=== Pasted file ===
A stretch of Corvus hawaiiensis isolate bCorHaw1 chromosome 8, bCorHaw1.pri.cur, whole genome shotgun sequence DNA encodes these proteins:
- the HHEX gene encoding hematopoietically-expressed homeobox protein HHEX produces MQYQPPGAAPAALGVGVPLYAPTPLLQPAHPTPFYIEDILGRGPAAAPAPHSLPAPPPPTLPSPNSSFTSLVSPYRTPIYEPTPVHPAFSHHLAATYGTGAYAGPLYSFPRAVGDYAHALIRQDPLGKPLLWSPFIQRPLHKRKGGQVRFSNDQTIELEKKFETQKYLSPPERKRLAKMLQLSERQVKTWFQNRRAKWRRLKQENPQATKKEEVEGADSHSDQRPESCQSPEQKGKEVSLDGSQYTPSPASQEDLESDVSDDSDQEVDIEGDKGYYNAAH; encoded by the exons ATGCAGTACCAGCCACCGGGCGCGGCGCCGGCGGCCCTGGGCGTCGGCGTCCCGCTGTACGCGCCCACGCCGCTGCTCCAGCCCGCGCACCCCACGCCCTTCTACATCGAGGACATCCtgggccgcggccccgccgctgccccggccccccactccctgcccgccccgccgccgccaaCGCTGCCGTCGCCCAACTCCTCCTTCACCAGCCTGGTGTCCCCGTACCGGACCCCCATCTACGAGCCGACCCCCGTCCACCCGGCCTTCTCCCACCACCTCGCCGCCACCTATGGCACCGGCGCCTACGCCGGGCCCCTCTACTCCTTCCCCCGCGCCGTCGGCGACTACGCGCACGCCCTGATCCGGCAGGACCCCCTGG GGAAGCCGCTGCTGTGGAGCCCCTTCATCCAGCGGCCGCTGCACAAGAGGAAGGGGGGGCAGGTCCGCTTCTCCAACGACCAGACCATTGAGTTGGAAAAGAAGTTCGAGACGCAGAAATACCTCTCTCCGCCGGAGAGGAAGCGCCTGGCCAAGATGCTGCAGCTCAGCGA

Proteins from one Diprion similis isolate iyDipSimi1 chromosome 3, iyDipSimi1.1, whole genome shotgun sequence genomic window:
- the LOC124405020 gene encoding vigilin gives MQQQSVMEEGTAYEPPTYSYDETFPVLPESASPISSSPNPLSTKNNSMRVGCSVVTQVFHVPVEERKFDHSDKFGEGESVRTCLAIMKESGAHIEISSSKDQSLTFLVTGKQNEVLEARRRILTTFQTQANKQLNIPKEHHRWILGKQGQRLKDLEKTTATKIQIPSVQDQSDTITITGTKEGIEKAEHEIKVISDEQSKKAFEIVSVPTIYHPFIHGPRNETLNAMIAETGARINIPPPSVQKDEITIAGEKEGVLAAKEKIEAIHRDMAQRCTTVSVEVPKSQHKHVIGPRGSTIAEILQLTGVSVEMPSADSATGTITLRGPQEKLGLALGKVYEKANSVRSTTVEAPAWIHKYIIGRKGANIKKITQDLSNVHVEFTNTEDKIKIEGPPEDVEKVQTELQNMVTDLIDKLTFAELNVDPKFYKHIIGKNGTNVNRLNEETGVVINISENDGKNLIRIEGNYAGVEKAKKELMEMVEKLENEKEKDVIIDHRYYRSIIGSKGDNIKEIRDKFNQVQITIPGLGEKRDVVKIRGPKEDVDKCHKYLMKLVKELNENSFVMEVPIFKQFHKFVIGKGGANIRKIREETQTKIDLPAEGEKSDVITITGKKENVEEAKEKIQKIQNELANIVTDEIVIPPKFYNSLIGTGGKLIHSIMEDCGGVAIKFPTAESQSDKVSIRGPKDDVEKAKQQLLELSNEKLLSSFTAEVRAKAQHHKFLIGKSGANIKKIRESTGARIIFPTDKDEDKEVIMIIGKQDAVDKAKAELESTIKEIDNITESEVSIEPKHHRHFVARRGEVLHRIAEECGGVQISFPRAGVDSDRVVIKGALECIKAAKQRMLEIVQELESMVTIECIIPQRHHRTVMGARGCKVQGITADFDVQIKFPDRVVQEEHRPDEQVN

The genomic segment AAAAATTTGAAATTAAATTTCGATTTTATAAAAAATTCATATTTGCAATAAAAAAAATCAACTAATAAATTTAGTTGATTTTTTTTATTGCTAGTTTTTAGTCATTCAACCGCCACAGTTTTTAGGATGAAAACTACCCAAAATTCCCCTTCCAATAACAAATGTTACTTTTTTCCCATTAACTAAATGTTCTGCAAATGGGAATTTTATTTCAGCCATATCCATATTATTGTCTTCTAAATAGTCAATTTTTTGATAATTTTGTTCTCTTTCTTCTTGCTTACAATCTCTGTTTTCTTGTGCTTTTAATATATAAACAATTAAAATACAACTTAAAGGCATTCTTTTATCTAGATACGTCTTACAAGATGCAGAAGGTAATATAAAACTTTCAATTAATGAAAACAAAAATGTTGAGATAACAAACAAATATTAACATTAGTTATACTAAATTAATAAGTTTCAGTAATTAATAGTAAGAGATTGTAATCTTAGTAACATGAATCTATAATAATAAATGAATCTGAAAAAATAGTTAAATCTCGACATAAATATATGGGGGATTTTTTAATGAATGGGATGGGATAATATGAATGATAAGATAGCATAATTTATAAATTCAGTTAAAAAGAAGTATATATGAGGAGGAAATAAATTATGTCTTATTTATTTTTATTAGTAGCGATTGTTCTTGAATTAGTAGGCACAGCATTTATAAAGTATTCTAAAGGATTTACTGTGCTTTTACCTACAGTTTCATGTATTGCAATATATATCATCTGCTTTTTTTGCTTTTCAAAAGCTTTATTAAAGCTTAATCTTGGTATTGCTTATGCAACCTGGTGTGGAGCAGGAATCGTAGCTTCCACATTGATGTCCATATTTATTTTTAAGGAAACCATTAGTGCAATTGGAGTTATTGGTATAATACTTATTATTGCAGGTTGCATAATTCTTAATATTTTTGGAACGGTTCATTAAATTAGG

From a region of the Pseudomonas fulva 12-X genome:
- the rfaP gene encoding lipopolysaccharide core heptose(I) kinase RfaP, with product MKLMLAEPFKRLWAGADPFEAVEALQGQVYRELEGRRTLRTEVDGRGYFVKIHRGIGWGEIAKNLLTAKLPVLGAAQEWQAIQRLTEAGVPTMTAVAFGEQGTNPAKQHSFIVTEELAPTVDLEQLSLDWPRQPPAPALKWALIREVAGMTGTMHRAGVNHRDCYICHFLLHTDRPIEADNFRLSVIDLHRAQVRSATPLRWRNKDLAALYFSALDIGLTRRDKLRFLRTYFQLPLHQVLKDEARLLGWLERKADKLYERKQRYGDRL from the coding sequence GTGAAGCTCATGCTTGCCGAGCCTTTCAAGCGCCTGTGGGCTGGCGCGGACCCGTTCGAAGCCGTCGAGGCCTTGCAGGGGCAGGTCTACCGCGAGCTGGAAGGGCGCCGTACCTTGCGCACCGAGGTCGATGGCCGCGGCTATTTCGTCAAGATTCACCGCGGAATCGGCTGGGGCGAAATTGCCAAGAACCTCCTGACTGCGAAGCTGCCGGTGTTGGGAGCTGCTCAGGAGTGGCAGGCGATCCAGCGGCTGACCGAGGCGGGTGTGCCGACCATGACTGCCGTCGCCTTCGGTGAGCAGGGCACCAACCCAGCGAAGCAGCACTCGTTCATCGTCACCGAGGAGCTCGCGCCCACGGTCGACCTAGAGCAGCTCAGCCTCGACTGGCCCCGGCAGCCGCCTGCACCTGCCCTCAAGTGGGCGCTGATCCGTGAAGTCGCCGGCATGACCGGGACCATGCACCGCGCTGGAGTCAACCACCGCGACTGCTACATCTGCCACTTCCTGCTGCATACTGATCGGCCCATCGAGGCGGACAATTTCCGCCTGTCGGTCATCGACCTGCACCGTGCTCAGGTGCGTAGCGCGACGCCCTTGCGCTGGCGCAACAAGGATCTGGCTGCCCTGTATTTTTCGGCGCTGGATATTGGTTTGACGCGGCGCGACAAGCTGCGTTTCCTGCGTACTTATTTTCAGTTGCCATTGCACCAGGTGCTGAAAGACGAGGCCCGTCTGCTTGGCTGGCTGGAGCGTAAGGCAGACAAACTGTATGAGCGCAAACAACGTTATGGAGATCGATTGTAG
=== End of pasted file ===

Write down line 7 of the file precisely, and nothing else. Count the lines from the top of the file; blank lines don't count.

- the rfaP gene encoding lipopolysaccharide core heptose(I) kinase RfaP, with product MKLMLAEPFKRLWAGADPFEAVEALQGQVYRELEGRRTLRTEVDGRGYFVKIHRGIGWGEIAKNLLTAKLPVLGAAQEWQAIQRLTEAGVPTMTAVAFGEQGTNPAKQHSFIVTEELAPTVDLEQLSLDWPRQPPAPALKWALIREVAGMTGTMHRAGVNHRDCYICHFLLHTDRPIEADNFRLSVIDLHRAQVRSATPLRWRNKDLAALYFSALDIGLTRRDKLRFLRTYFQLPLHQVLKDEARLLGWLERKADKLYERKQRYGDRL from the coding sequence GTGAAGCTCATGCTTGCCGAGCCTTTCAAGCGCCTGTGGGCTGGCGCGGACCCGTTCGAAGCCGTCGAGGCCTTGCAGGGGCAGGTCTACCGCGAGCTGGAAGGGCGCCGTACCTTGCGCACCGAGGTCGATGGCCGCGGCTATTTCGTCAAGATTCACCGCGGAATCGGCTGGGGCGAAATTGCCAAGAACCTCCTGACTGCGAAGCTGCCGGTGTTGGGAGCTGCTCAGGAGTGGCAGGCGATCCAGCGGCTGACCGAGGCGGGTGTGCCGACCATGACTGCCGTCGCCTTCGGTGAGCAGGGCACCAACCCAGCGAAGCAGCACTCGTTCATCGTCACCGAGGAGCTCGCGCCCACGGTCGACCTAGAGCAGCTCAGCCTCGACTGGCCCCGGCAGCCGCCTGCACCTGCCCTCAAGTGGGCGCTGATCCGTGAAGTCGCCGGCATGACCGGGACCATGCACCGCGCTGGAGTCAACCACCGCGACTGCTACATCTGCCACTTCCTGCTGCATACTGATCGGCCCATCGAGGCGGACAATTTCCGCCTGTCGGTCATCGACCTGCACCGTGCTCAGGTGCGTAGCGCGACGCCCTTGCGCTGGCGCAACAAGGATCTGGCTGCCCTGTATTTTTCGGCGCTGGATATTGGTTTGACGCGGCGCGACAAGCTGCGTTTCCTGCGTACTTATTTTCAGTTGCCATTGCACCAGGTGCTGAAAGACGAGGCCCGTCTGCTTGGCTGGCTGGAGCGTAAGGCAGACAAACTGTATGAGCGCAAACAACGTTATGGAGATCGATTGTAG